Family, friends, and co-workers are mourning the loss of Arturo Angel Barrios, a GCC bookstore employee and musician who took his own life July 14 in Echo Park. He was 20.
Barrios was born on April 15, 1982, in Mexico City. There he attended elementary and junior high school. His family later moved to California where Barrios lived in Santa Ana with his mother and father, then in Echo Park with his aunt, Patricia Barrios.
Barrios played guitar for the New Harvest Christian Fellowship Church in South L.A., where he performed with the church band, “211.” In addition to spreading the word of God through his music, he also preached and performed in church plays, and in high school, preached the gospel.
What friends remember most about Barrios was his music and his profound caring for those around him.
His music was his “backbone,” said close friend Manuel Bracamonte, who met Barrios when he was 17. He would play his pride and joy, his “girl” as Bracamonte said he referred to his guitar almost constantly. According to Bracamonte and another close friend and co-worker, Misael Sosa, Barrios was in the process of saving enough money to purchase studio equipment and attend classes at GCC.
“He basically wanted to build his own little studio,” said Sosa.
Barrios would play his guitar on his front porch or at times be singing a tune in the bookstore.
“If he had the guitar, he would sing with the guitar,” said friend and co-worker Eriel Albarran. “He loved his music.”
“His music was his stress reliever,” said Bracamonte. “It?s what made him keep dreaming.”
His idol was guitarist Carlos Santana, and his musical tastes held an appreciation for the oldies.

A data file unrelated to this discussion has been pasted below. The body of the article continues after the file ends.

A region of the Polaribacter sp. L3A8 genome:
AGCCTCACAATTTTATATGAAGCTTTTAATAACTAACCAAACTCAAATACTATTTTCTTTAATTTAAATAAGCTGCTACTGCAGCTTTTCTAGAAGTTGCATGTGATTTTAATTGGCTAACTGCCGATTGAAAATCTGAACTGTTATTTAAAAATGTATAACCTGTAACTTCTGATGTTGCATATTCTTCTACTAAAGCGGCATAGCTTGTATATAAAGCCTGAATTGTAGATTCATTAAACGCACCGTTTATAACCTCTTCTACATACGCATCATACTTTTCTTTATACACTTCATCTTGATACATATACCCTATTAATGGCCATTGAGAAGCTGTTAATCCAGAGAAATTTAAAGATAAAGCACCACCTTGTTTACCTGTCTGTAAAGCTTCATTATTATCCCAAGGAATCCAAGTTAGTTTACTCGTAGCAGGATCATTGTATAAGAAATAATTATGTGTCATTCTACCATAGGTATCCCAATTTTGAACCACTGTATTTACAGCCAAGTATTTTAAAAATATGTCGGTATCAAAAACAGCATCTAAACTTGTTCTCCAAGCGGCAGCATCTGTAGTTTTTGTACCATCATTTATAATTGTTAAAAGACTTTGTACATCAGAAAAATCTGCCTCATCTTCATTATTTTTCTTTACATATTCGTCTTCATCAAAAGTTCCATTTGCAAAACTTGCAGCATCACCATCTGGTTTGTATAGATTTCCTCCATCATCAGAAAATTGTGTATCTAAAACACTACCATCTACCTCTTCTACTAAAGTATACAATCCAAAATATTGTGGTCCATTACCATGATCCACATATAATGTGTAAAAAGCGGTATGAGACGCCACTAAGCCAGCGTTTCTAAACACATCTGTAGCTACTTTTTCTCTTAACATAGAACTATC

“He was real cool,” said Bracamonte. “He got along with everybody. Customers would come back and ask for him and say, ‘I want this gentleman [Barrios] to help me.’ No matter what he was going through, he always had a good heart.”
Bookstore Director Anjali Stanislaus remembered Barrios as having a great respect for those he worked with. He even called his superiors sir or ma’m.
“He was just a fantastic individual,” said Stanislaus.
And, according to Sosa, he was the only worker that never worked the cash register. He was so great with people that having him at the cash register would have been a waste, says Stanislaus.
“He would bend over backwards to find a product that was needed,” said Stanislaus. “I never saw him come in with a long face.”
Bracamonte was among a group of friends whose music was about freedom of expression and the desire to tell their feelings.
As for anything creative that may come out of Barrios’ death, Bracamonte said that it is a possibility. All of Barrios’ music revolved around a poetic instinct to write about the feelings of the heart, he said.
Had Barrios’ method of death held some explanation or pointed at someone to blame, it might be much easier to accept, explains Sosa, who has known Barrios since 2001. In this case, however, there is nothing like that. Thus, for the people that knew Barrios, there will be no sense of closure.
“There is no way to deal with the sorrow,” said Stanislaus. “There is no explanation. We didn?t see anything. We didn?t notice anything. There are no answers.
“I don’t know what it was,” said Barrios? father, Raul Barrios. “I don?t know what it was that drove my son to do something like this.”
“We’ve lost an angel in the city of angels,” said Bracamonte.
Funeral services for Barrios were held at Rose Hills Memorial Park in Whittier on July 19, and all burial expenses for Barrios’ funeral came from bookstore staff, food sales and donations from Associated Students.
A memorial scholarship in music for GCC music students in Barrios’ name will be created, and a memorial tree, pending the approval of the campus committee in October, will be planted on campus.
His co-workers and his boss agree, as the fall rush approaches and thousands of students converge on the bookstore to purchase their books, Barrios will be looking down on his friends with a smile on his face.